The Birmingham Racing Commission, the regulatory organization that oversees the Birmingham Race Course Casino, this week distributed more than $4 million in funding to Jefferson County and Shelby County charities, schools, hospitals, fire departments and municipalities as required by law based on percentages of revenue .
The City of Birmingham received $766,217.56, the largest amount, as 19 percent of the net commission revenues must be allocated to the sponsoring municipality of Birmingham Race Course Casino.
“This is the largest annual distribution we’ve ever done,” said Dr. Lewis Benefield, a Montgomery veterinarian and president of the Birmingham Race Course, a family business that his father-in-law, Milton McGregor, bought in 1992. McGregor died in 2018. McGregor’s family, including Benefield and his wife, Cindy, has continued to operate the Birmingham Race Course and VictoryLand in Macon County.
Since 1992, the Birmingham Race Course has paid more than $120 million in state and local taxes, Benefield said.
The key to recent revenue success, in addition to coming out of the pandemic, has been the popularity of the 996 parimutuel betting machines on the main floor of the Birmingham Race Course Casino, Benefield said. Bettors wager on historical horse races from a database of real races held in the past 15 years across the country.
Most bettors choose to play randomized bets on the colorful machines, although they can bet based on information about the real horses and jockeys. The real names of horses and jockeys are shielded until after a bet is completed, then the full race or the end of it is shown on video on the machine, with the results revealed.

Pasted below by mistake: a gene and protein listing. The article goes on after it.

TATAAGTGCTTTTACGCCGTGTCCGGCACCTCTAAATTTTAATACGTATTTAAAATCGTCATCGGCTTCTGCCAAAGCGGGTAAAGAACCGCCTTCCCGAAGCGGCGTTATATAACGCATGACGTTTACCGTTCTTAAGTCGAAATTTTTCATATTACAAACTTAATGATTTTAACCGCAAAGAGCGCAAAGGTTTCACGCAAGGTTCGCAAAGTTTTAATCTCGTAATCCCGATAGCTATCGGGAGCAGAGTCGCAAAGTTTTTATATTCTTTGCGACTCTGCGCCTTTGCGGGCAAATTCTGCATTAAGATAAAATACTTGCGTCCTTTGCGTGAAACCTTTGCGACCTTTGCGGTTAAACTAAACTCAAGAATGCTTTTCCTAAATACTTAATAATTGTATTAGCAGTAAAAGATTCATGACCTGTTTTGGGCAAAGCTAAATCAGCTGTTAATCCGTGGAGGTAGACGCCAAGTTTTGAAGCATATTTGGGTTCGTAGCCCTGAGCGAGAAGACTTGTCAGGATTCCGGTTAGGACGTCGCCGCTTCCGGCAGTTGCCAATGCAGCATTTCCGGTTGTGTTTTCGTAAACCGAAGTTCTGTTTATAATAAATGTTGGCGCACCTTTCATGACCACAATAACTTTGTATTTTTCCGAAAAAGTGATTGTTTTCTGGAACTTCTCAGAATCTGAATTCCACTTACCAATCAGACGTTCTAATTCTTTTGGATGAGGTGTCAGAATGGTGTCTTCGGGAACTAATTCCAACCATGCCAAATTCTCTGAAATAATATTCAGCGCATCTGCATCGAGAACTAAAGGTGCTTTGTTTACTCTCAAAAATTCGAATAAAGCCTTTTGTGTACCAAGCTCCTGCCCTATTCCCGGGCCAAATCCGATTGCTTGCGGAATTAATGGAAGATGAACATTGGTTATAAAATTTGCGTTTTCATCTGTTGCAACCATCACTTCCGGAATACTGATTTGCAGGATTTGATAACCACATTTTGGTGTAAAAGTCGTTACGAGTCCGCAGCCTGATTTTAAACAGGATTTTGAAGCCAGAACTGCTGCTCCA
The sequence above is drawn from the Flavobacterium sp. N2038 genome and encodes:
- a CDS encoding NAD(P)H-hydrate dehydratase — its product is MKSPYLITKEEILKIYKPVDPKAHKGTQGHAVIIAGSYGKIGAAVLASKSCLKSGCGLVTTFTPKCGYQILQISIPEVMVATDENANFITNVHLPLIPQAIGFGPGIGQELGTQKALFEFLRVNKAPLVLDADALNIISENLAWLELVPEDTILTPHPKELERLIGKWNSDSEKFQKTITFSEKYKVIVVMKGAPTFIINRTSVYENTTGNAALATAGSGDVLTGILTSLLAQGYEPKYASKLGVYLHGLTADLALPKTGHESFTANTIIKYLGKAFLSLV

The machines are all based on real horse races, and they are not bingo or slot machines, Benefield said.
“There is no bingo here,” I said. “We’ve never had bingo here.”
The first parimutuel machines were installed in 2019, and have helped the casino transition from the end of live greyhound racing in 2020. Betting on live races remotely, called simulcast racing, still takes place as well.
At the charity awards event on Thursday, officials from schools and agencies attended to get pictures with oversized replica checks their organizations received. The real checks had already been mailed several days before.
Bobbie Knight, president of Miles College, came by to accept a check to Miles for $120,981.72. Miles Law School got a matching amount.
The University of Alabama system got a check for $302,454.30.
Jefferson State Community College got $120,981.72, while Lawson State and Bessemer State each got $80,654.48.
Fire departments in Jefferson and Shelby Counties got checks ranging from 609.55 for Adger to $23,061.79 for Center Point.
Checks to municipalities include $1,571.76 for Adamsville and $9,509.04 for the City of Homewood.
School boards received a total of $685,563.08, including Jefferson County Board of Education getting $202,507.62; the Shelby County Board of Education getting $116,446.77; and Birmingham Board of Education getting $120,937.90.
Other recipients of funding included The Prescott House, United Ability, Children’s Hospital, The Sickle Cell Disease Association of America (Birmingham), the YMCA, March of Dimes, Gateway Family Solutions, The Clay House Children’s Advocacy Center, Birmingham Urban League, Inc. , Department of Alabama Youth Services, Cooper Green Mercy Health, Alabama Symphony Orchestra and Shelby Humane Society.